WTL Chocolate and Cycling Prompt

You have been hired by the U.S. bicycle team to help them train for the Tour de France. The head
trainer recently read an article, which claims that consumption of dark chocolate results in increased
oxygen consumption during cycling. The experimental setup consisted of a randomized crossover
design where the oxygen consumption of n = 9 male participants was measured in two trials after
participants consumed either dark chocolate or white chocolate. A crossover design is a repeated
measurements design such that each subject receives the two different treatments (dark chocolate
versus white chocolate) during the different time periods, i.e., the patients cross over from one
treatment to another during the course of the experiment. The order of which treatment was received
in the first time period was randomized. Prior to receiving the first treatment, each participant
underwent baseline measurements. Data was gathered and analyzed as depicted in the table below.
Maximal Oxygen Consumption* (Note: n = 9 for each condition)
Baseline White Chocolate Dark Chocolate
Mean (ml/kg min) 41.89 41.84 44.52‡
Std dev 5.4 5.6 6.43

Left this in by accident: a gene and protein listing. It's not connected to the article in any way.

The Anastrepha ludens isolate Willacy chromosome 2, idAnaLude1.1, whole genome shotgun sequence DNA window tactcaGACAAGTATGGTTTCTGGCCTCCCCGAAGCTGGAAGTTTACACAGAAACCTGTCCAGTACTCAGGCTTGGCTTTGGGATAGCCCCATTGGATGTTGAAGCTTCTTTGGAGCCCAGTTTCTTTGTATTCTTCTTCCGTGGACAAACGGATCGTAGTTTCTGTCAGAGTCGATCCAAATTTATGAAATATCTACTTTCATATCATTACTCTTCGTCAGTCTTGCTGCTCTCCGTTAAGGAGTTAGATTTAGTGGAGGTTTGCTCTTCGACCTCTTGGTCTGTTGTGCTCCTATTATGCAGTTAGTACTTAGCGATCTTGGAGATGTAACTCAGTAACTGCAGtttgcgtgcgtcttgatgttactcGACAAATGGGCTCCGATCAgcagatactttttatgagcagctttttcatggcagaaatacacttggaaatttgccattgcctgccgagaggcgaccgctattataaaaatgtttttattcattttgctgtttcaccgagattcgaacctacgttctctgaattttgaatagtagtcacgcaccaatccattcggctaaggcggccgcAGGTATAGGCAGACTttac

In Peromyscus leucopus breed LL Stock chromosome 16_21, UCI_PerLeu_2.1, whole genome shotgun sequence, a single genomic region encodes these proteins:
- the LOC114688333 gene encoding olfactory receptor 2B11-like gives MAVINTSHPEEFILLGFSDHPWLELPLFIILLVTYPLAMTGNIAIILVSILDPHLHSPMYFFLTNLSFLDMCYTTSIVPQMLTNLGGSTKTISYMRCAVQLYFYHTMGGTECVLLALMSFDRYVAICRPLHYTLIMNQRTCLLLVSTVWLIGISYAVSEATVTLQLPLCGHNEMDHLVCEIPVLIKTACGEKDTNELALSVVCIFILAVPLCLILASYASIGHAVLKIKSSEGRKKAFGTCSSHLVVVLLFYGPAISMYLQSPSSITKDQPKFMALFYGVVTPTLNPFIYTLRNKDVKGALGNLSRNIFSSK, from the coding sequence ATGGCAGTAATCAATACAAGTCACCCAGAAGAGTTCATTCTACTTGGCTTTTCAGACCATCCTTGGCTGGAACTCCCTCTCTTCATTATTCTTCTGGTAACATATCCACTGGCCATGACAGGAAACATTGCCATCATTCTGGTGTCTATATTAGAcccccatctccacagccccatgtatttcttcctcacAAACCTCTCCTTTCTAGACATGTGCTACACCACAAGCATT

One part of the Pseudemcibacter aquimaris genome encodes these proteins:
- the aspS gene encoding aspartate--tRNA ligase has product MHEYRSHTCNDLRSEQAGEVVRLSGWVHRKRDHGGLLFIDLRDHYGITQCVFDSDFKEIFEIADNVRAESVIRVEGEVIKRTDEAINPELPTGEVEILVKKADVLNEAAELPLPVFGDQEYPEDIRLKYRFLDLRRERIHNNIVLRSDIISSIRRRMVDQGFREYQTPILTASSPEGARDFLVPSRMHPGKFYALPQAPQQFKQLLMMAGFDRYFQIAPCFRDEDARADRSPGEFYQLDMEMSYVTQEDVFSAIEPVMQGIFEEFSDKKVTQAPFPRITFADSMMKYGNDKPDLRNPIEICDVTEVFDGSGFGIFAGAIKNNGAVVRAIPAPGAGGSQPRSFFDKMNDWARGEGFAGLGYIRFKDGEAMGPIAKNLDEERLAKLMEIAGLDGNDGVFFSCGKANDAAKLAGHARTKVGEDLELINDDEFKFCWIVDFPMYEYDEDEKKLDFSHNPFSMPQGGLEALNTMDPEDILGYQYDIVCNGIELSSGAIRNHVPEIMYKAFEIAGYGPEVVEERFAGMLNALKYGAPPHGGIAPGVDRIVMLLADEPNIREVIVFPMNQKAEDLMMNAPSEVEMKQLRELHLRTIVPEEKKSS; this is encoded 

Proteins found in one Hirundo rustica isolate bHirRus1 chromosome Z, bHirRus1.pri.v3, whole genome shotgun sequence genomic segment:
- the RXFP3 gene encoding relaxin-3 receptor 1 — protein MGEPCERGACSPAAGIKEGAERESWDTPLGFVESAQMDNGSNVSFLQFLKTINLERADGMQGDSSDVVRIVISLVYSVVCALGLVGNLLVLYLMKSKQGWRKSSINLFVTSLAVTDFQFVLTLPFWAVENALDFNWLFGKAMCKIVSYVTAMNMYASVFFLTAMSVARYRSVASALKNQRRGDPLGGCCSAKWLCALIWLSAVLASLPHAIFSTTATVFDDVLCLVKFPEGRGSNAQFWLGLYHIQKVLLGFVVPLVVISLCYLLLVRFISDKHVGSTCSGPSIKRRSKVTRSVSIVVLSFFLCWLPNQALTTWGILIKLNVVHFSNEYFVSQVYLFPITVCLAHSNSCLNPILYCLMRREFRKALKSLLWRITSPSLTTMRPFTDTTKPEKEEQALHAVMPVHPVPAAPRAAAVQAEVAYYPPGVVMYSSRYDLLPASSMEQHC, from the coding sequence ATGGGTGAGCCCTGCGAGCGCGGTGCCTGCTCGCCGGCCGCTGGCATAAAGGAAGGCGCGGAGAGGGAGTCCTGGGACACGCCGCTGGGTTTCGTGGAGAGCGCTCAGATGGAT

p-value† – 0.071 0.037
†p-value is for statistical comparison with respect to baseline

Dark Chocolate: 95% Confidence Interval for the population average change in maximum oxygen
consumption (over baseline) is 0.21 ml/kg min to 5.05 ml/kg min.
The trainer knows you have some statistics background and wants your opinion about whether or not
dark chocolate should be added to the athletes’ diets. Based on the results from the article, write a
memo to the trainer explaining what the statistics show and make an argument for or against inclusion
of dark chocolate in the athletes’ diet. Your memo should include a little discussion about how a
crossover design affects the data analysis. Describe what the p-values indicate about the results, and
the meaning of statistical significance. Finally, comment about the provided confidence interval,
including both an interpretation of the confidence interval itself and the meaning of the confidence
level in context.